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Old 12-12-17, 11:39 AM
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Not just a bookcase: it's a built-in dresser (2x2 drawer), desk, and bookcase. "Bolted" was an inexact term: it's basically installed like kitchen cabinets are. So removing it would be like taking out 10 feet of kitchen cabinets. I have no idea where the cord goes behind the whole thing.
 
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Old 12-12-17, 12:25 PM
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What is on the opposite side of the book case? You may need to make small view hole/s on the back side of the wall the bookcase is against.to resolve this.
 

Last edited by ray2047; 12-12-17 at 01:38 PM.
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Old 12-13-17, 05:49 AM
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Hi,pull the drawers out and have a look in behind , you may be able to make some cuts in there,do what it takes to remove that HAZARD!
Geo
 
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Old 12-13-17, 07:55 AM
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At the very least I'd suggest just not using it -- it's much less of a hazard with no load on it. As for power needs in the cabinet, look for somewhere you can drill a strategic hole into a stud space and pull in a new circuit -- effectively abandon the old one. Failing either of these options, replacing the breaker on this circuit with a CAFCI breaker will reduce the risk of using this receptacle. In any case do not put any kind of large load on this -- a lamp or phone charger is fine; heater, laser printer, vacuum cleaner are are all no go.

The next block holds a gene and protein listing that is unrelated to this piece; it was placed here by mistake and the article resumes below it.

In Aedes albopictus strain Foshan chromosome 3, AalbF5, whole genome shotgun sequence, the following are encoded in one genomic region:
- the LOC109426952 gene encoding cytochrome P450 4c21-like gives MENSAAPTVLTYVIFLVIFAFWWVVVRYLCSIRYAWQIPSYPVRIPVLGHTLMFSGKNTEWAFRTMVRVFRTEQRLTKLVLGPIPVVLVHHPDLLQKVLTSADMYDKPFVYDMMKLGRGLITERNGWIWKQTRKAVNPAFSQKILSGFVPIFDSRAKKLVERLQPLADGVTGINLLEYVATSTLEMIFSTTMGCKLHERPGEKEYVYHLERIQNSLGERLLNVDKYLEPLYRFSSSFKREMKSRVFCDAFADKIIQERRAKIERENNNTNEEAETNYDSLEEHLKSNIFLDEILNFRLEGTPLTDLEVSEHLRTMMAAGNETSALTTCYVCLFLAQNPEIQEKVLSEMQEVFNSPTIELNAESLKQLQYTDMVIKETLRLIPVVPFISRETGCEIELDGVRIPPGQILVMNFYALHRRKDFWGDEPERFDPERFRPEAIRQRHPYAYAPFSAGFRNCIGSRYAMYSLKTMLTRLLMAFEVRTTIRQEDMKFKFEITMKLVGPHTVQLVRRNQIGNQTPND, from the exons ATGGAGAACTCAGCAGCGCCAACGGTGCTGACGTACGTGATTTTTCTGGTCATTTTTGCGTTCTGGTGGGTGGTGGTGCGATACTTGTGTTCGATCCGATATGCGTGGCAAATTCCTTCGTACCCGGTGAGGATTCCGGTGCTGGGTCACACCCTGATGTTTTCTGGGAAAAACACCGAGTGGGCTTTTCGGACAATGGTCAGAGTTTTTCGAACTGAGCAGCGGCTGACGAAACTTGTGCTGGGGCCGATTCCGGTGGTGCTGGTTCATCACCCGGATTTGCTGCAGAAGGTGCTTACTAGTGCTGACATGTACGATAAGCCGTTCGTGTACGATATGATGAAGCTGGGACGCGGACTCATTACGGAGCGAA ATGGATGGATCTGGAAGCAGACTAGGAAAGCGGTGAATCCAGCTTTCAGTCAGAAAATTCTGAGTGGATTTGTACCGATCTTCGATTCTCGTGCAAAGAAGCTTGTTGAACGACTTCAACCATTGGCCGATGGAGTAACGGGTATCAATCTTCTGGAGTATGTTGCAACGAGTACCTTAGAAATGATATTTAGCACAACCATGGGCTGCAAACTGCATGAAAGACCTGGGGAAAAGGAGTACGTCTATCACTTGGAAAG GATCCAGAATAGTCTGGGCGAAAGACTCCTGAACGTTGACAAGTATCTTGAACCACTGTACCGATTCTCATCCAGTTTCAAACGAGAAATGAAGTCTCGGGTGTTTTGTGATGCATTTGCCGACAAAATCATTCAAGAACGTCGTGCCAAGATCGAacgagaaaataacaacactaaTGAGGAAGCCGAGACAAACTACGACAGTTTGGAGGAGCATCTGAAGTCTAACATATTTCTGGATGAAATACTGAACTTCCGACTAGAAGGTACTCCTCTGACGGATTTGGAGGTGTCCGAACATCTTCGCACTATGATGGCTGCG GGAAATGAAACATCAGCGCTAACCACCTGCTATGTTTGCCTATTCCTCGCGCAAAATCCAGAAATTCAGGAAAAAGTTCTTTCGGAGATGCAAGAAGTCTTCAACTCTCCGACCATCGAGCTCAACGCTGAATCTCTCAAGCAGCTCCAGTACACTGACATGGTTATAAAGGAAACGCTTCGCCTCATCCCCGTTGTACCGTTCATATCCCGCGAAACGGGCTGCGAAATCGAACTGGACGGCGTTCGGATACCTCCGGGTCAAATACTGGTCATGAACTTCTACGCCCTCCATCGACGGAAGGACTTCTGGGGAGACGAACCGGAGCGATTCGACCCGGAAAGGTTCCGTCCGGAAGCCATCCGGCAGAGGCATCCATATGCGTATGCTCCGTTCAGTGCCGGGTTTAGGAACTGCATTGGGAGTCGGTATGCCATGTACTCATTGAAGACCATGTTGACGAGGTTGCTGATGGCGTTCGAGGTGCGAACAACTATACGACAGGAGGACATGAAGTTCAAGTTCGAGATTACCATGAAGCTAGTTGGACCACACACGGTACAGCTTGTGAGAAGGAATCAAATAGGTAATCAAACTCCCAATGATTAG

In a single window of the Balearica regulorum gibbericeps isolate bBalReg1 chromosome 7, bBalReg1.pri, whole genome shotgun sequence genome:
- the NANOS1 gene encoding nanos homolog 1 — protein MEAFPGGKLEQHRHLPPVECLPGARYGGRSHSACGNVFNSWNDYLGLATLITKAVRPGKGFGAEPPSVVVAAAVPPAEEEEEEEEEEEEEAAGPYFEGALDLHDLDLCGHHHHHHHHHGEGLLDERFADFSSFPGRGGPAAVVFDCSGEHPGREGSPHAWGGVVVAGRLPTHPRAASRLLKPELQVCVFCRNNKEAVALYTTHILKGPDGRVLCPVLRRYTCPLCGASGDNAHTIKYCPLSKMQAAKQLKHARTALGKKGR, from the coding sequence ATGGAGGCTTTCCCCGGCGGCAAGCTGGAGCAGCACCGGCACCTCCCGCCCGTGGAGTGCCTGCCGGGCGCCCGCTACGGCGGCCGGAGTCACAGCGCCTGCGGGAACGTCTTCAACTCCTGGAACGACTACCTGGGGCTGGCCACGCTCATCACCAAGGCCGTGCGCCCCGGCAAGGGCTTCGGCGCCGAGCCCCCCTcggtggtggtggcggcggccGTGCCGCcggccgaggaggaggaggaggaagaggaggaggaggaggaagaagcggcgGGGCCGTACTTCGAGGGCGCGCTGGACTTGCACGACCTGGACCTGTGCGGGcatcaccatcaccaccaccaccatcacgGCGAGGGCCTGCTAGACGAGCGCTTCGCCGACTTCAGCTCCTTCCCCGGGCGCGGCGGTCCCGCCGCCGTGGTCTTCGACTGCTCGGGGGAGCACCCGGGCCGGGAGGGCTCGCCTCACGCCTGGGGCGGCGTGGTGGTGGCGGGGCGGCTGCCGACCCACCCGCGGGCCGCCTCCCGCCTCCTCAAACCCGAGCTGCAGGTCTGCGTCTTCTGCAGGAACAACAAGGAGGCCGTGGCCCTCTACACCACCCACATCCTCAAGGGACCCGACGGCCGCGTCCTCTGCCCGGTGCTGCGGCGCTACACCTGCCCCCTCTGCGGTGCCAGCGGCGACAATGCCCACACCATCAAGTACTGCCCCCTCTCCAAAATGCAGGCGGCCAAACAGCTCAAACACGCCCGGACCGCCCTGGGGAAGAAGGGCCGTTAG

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Old 12-13-17, 08:26 AM
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To add to my previous post if there is a room on the other side of the bookcase you can probably access the old receptacle behind the bookcase from the back. It will involve some Sheetrock work and cutting loose the old box to access it. Once the box is free the lamp cord can be removed. The old box remounted facing the room with a blank cover on the old box.

A small hole in a room behind the bookcase could be used to feed new NM-b to a surface mounted (Wiremold) box and receptacle on the bookcase.
 
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Old 12-15-17, 01:23 PM
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The wall unit is against an outside wall.

I pulled out the drawers of the side where the wires presumably lead and drilled a few holes in the back, then fed through a USB borescope attached to my laptop. I found the wire, but couldn't trace it they leads--the space between the back of the unit and the wall gets VERY narrow about 18" above the floor, and I lost it there. I have an older, lower-res borescope somewhere--it's head is narrower than the one I used--so if I can dig it up I can get it in and see if I can trace where it goes to. There are lots of boards and shims back there getting in the way.